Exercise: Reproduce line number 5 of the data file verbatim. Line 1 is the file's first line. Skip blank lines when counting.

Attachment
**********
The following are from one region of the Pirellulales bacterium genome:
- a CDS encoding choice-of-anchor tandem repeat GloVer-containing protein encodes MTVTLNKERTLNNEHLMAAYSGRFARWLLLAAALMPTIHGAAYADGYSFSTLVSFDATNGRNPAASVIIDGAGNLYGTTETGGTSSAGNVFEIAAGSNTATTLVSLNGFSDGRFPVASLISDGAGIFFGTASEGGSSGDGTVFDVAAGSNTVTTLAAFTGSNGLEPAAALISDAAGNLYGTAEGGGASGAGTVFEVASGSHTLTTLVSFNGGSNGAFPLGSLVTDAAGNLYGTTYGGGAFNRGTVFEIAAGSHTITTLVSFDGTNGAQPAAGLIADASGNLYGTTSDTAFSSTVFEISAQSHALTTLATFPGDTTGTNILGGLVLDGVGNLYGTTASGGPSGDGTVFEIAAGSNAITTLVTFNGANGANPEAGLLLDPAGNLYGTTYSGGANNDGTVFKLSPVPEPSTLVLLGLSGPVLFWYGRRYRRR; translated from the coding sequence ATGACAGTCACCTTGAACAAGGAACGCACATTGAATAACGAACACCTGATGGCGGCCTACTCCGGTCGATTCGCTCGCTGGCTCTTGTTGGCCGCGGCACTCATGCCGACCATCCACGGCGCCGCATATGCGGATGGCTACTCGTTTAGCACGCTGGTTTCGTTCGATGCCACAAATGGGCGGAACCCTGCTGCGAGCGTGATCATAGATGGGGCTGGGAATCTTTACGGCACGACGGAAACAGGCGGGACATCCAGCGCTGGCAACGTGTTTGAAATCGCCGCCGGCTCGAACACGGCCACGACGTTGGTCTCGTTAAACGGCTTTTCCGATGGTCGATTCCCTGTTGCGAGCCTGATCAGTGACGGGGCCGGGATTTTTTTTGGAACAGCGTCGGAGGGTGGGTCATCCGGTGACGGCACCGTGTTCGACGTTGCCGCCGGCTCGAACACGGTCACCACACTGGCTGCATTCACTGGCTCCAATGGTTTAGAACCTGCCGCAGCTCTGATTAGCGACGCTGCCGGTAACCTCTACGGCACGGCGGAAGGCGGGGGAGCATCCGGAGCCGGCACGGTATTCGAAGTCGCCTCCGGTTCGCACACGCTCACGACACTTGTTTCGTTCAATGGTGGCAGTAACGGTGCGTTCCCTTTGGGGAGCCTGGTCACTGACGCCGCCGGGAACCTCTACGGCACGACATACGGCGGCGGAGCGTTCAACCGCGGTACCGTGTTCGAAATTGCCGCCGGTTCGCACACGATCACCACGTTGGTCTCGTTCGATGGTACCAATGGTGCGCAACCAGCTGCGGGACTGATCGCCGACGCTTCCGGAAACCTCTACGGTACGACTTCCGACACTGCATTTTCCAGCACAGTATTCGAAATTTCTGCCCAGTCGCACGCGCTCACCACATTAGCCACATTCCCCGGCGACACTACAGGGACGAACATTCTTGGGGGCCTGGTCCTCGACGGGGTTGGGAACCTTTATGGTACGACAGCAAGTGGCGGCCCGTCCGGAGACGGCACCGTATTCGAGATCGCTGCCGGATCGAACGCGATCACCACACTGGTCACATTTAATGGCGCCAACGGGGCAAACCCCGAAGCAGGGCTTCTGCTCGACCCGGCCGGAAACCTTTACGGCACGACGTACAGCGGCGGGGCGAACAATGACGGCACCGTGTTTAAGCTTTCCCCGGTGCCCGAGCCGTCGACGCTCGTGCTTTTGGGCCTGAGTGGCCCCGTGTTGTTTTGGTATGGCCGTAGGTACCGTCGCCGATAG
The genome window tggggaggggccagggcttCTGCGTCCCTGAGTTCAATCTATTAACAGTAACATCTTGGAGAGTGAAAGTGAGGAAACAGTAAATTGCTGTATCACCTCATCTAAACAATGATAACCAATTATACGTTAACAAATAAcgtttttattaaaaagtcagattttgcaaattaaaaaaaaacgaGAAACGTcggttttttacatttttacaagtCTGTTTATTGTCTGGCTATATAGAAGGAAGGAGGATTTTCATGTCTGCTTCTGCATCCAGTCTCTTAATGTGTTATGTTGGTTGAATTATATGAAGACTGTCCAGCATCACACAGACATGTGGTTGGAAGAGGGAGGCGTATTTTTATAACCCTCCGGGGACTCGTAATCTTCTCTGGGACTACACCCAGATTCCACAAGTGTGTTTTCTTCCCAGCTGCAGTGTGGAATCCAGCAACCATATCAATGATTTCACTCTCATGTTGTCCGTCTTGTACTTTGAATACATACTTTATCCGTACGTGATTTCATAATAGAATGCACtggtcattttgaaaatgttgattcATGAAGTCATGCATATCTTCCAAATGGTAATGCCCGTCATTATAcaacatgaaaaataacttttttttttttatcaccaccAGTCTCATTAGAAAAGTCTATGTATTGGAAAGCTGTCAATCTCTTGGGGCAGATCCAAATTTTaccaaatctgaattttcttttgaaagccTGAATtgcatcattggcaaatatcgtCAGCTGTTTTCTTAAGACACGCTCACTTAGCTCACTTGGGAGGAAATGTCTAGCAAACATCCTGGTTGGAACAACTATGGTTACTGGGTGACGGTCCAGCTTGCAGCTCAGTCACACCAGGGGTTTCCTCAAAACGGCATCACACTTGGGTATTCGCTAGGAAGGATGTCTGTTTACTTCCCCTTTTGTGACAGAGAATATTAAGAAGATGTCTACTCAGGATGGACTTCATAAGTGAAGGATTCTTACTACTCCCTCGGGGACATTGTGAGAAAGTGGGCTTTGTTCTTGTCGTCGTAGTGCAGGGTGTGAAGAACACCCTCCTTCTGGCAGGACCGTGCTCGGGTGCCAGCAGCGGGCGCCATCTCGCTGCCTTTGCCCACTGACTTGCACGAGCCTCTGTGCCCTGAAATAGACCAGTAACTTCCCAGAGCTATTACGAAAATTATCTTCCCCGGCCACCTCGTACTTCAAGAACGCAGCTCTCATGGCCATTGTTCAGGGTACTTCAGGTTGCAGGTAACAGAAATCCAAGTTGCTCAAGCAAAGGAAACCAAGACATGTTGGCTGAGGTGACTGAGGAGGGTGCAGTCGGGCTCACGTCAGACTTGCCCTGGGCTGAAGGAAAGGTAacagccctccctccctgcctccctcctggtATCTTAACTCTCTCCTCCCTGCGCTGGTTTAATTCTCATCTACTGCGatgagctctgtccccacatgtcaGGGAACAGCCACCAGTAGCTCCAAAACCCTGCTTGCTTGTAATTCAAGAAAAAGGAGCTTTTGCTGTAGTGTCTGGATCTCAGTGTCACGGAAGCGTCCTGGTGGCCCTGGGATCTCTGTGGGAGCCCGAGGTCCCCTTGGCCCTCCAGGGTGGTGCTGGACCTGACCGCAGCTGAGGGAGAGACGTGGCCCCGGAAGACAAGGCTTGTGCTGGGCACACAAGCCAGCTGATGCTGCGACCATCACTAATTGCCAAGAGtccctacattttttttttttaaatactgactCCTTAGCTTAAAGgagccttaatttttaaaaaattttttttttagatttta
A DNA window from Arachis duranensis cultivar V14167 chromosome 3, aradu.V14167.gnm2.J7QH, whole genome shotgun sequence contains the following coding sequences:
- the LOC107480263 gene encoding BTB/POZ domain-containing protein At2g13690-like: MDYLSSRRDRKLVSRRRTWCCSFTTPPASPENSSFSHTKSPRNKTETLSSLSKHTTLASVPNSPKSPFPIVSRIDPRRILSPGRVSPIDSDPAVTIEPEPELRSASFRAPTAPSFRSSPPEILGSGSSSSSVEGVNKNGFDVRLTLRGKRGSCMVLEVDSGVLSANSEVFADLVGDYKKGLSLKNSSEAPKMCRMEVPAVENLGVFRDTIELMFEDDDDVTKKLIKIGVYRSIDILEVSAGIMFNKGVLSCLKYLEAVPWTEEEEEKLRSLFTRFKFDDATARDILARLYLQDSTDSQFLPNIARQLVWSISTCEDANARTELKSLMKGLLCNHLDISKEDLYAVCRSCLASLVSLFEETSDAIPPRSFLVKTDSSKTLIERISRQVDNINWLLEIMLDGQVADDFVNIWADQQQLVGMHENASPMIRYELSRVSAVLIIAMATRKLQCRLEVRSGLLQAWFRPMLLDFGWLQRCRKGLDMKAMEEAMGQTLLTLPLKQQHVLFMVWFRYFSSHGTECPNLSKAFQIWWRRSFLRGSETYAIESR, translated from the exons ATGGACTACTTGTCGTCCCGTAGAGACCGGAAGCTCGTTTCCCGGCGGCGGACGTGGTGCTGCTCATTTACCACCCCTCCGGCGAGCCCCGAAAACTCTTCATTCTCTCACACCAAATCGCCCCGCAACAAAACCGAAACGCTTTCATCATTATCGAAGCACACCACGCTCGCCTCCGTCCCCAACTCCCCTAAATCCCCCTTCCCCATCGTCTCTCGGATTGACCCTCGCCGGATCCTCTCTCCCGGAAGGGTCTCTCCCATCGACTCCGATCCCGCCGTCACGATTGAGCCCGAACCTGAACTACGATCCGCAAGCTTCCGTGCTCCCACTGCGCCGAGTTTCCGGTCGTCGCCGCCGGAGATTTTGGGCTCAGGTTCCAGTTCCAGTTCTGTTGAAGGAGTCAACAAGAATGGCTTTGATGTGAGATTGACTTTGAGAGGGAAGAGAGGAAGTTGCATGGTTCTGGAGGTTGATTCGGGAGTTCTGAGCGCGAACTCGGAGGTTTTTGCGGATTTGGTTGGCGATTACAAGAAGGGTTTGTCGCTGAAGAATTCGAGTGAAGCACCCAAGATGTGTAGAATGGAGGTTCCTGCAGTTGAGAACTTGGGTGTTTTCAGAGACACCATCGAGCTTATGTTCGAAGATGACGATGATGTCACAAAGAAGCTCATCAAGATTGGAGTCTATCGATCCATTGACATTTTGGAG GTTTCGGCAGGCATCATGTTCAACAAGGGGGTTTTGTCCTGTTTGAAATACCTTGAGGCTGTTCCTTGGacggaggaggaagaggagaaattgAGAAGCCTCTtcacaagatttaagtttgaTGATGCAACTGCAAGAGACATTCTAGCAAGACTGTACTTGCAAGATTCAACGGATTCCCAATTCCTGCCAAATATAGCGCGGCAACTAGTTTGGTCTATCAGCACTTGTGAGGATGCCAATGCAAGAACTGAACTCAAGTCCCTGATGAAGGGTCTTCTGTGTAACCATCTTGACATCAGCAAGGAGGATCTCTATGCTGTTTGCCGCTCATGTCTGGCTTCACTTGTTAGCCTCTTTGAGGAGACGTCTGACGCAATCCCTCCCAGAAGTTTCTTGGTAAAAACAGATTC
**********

- the LOC107480263 gene encoding BTB/POZ domain-containing protein At2g13690-like: MDYLSSRRDRKLVSRRRTWCCSFTTPPASPENSSFSHTKSPRNKTETLSSLSKHTTLASVPNSPKSPFPIVSRIDPRRILSPGRVSPIDSDPAVTIEPEPELRSASFRAPTAPSFRSSPPEILGSGSSSSSVEGVNKNGFDVRLTLRGKRGSCMVLEVDSGVLSANSEVFADLVGDYKKGLSLKNSSEAPKMCRMEVPAVENLGVFRDTIELMFEDDDDVTKKLIKIGVYRSIDILEVSAGIMFNKGVLSCLKYLEAVPWTEEEEEKLRSLFTRFKFDDATARDILARLYLQDSTDSQFLPNIARQLVWSISTCEDANARTELKSLMKGLLCNHLDISKEDLYAVCRSCLASLVSLFEETSDAIPPRSFLVKTDSSKTLIERISRQVDNINWLLEIMLDGQVADDFVNIWADQQQLVGMHENASPMIRYELSRVSAVLIIAMATRKLQCRLEVRSGLLQAWFRPMLLDFGWLQRCRKGLDMKAMEEAMGQTLLTLPLKQQHVLFMVWFRYFSSHGTECPNLSKAFQIWWRRSFLRGSETYAIESR, translated from the exons ATGGACTACTTGTCGTCCCGTAGAGACCGGAAGCTCGTTTCCCGGCGGCGGACGTGGTGCTGCTCATTTACCACCCCTCCGGCGAGCCCCGAAAACTCTTCATTCTCTCACACCAAATCGCCCCGCAACAAAACCGAAACGCTTTCATCATTATCGAAGCACACCACGCTCGCCTCCGTCCCCAACTCCCCTAAATCCCCCTTCCCCATCGTCTCTCGGATTGACCCTCGCCGGATCCTCTCTCCCGGAAGGGTCTCTCCCATCGACTCCGATCCCGCCGTCACGATTGAGCCCGAACCTGAACTACGATCCGCAAGCTTCCGTGCTCCCACTGCGCCGAGTTTCCGGTCGTCGCCGCCGGAGATTTTGGGCTCAGGTTCCAGTTCCAGTTCTGTTGAAGGAGTCAACAAGAATGGCTTTGATGTGAGATTGACTTTGAGAGGGAAGAGAGGAAGTTGCATGGTTCTGGAGGTTGATTCGGGAGTTCTGAGCGCGAACTCGGAGGTTTTTGCGGATTTGGTTGGCGATTACAAGAAGGGTTTGTCGCTGAAGAATTCGAGTGAAGCACCCAAGATGTGTAGAATGGAGGTTCCTGCAGTTGAGAACTTGGGTGTTTTCAGAGACACCATCGAGCTTATGTTCGAAGATGACGATGATGTCACAAAGAAGCTCATCAAGATTGGAGTCTATCGATCCATTGACATTTTGGAG GTTTCGGCAGGCATCATGTTCAACAAGGGGGTTTTGTCCTGTTTGAAATACCTTGAGGCTGTTCCTTGGacggaggaggaagaggagaaattgAGAAGCCTCTtcacaagatttaagtttgaTGATGCAACTGCAAGAGACATTCTAGCAAGACTGTACTTGCAAGATTCAACGGATTCCCAATTCCTGCCAAATATAGCGCGGCAACTAGTTTGGTCTATCAGCACTTGTGAGGATGCCAATGCAAGAACTGAACTCAAGTCCCTGATGAAGGGTCTTCTGTGTAACCATCTTGACATCAGCAAGGAGGATCTCTATGCTGTTTGCCGCTCATGTCTGGCTTCACTTGTTAGCCTCTTTGAGGAGACGTCTGACGCAATCCCTCCCAGAAGTTTCTTGGTAAAAACAGATTC